What you can do with faster wireless

New standard provides a boost for BYOD

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Last year's fast new 802.11ac Wi-Fi standard made its presence felt at this month's Consumer Electronics show, in the form of new wireless routers from suppliers including Buffalo, Netgear, Linksys, TRENDnet - and as firmware updates for existing models.

802.11ac uses the less congested 5GHz spectrum, which is an option for 802.11n, but it's much faster. Theoretically, the new standard will support speeds up to 6.8Gbps, thanks to channels that are 80MHz wide rather than the 40MHz of 802.11n.

Initial access points had a much lower speed, often just 866Mbps, but these new models are rated at 1.3Gbps. The higher speeds mean Wi-Fi uses less power on devices, because the radio does not have to be turned on so long to transit the same amount of data as on a slower protocol. Also, they include more of the options that make 802.11ac so efficient.

In particular, many new wireless routers (and updates for some existing 802.11ac access points) add support for a technique called beam forming. This uses multiple antennas and very fine power control to detect the position of your device and direct the signal straight at it rather than spread it across the room.

Multiple antennas also enable mobile devices to see more distant wireless access points. Although it does not have 802.11ac, the two antennas in the Surface RT mean it can connect to far more distant signals than other tablets and many notebooks. Netgear's Vice President of product marketing David Henry says that "between beam forming and other Netgear technologies you will see wireless performance at long range double".

The 802.11n standard included beam forming but left it up to individual access point makers to choose how it worked, so it was only effective if you had the same chipset in both your wireless router and device. 802.11ac only has one way to do beam forming, so it will work with all devices once the Wi-Fi Alliance starts certifying devices in April 2013.

A handy side effect of beam forming is that you can send signals at different speeds to different devices, a technique known as spatial streams. If the 802.11ac chipset in your notebook is faster than the one in your tablet (which is very likely, because the notebook has room for a bigger antenna), the signal to your notebook can be faster than the one getting your tablet on the office network. You get a faster connection and the bandwidth of your internet connection.

This all makes 802.11ac much more effective for connecting the tablets that people are taking to work – although it's showing up first in Windows 8 laptops. It is also worth noting that there are some benefits for older devices with slower Wi-Fi connections; faster 802.11ac devices will get their data more quickly and get off the air, leaving more of the channel free for 802.11n connections.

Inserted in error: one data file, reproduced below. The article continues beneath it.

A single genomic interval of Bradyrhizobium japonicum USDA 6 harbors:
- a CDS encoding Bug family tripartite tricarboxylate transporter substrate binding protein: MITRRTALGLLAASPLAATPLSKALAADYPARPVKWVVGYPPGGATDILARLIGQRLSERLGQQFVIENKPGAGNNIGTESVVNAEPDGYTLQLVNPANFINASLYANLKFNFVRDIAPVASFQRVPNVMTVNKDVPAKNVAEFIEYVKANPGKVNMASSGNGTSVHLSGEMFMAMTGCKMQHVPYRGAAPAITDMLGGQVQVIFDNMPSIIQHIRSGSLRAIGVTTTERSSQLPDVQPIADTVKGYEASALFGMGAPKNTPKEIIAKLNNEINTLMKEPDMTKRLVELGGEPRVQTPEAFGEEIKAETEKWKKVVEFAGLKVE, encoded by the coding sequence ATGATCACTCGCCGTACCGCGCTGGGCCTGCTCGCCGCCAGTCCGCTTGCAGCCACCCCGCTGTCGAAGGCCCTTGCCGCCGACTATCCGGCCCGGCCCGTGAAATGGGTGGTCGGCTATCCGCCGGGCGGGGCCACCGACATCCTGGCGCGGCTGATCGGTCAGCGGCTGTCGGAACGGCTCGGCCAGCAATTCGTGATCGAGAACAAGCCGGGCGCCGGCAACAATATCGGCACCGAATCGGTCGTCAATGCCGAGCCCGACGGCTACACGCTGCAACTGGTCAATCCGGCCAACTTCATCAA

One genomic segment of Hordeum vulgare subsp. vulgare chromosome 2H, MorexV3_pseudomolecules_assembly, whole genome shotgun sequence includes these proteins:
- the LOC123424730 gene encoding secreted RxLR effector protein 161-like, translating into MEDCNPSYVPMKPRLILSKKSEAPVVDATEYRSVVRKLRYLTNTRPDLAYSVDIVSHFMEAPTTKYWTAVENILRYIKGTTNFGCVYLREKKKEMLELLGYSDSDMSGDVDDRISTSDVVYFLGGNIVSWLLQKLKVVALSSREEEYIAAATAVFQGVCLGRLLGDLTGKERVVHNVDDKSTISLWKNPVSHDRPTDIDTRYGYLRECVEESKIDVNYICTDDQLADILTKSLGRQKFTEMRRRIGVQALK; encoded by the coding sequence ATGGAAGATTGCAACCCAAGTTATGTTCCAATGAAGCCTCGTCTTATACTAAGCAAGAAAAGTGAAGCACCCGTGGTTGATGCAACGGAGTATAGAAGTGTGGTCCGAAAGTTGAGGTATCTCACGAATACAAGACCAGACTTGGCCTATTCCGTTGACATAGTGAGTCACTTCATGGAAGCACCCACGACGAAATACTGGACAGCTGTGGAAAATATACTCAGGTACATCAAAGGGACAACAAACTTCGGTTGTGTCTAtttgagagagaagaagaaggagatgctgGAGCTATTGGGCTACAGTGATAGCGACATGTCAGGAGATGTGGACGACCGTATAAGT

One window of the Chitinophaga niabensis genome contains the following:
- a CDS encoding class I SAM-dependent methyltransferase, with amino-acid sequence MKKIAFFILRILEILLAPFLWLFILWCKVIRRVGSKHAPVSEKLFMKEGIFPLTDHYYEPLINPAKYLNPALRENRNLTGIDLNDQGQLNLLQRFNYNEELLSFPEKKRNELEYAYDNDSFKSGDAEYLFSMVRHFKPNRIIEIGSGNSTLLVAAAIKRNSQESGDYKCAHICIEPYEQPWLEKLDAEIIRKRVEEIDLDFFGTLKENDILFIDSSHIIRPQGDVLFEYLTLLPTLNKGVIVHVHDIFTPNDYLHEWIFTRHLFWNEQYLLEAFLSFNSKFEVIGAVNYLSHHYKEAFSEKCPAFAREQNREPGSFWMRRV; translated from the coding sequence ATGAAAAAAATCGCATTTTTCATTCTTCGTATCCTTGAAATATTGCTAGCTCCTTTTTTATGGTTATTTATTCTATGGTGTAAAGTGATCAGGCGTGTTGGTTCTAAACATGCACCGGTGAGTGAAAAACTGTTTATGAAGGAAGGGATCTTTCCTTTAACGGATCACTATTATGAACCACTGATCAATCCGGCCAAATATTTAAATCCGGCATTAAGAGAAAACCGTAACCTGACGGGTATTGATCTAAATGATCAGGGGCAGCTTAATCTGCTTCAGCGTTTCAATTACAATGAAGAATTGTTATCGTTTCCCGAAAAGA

Linksys AC1750
Twin USB 3.0 ports turns 802.11ac wireless routers like this Linksys Smart Wi-Fi AC1750 into network attached storage

New 802.11ac wireless routers are adding more features that will be useful for BYOD devices. Netgear's new D6200 wireless router includes a DSL modem, a USB port for connecting storage and AirPrint support for iPads. The Linksys Smart Wi-Fi AC1750 has twin USB 3.0 ports and can connect 10 or more devices at once.

Buffalo's AirStation AC1750 has both USB 2.0 and USB 3.0 ports for connecting storage, a dual core CPU to make sure it can cope with the demands of fast connections and serving files at the same time and what the company calls "Priority Control" quality of service (QoS).

Unlike older QoS protocols, this doesn't require you to map ports and you can prioritise specific services for specific devices, so you can give a laptop plenty of bandwidth for streaming video and ensure it isn't interrupted by a Windows Update.

Netgear 80211ac
Netgear's D6200 802.11ac wireless access router with AirPrint

Both Netgear and Linksys are touting simpler interfaces for controlling their access points, including mobile apps that let you set configurations, as well as apps you can run on the routers themselves. Although these are designed for home users, tools intended for parental controls could come in handy if you want to make sure employees use their BYOD devices for work rather than Facebook and YouTube when they're connected to company Wi-Fi.

Perhaps the simplest interface on an 802.11ac router will come on the Almond+ router from Securifi, which has a 3-inch colour touchscreen so you can set it up directly, plus iOS and Android apps that let you configure it when you're not in the office. This is a consumer router (and the company is running a Kickstarter to fund development), but would also be suitable for small offices where there is no dedicated IT team.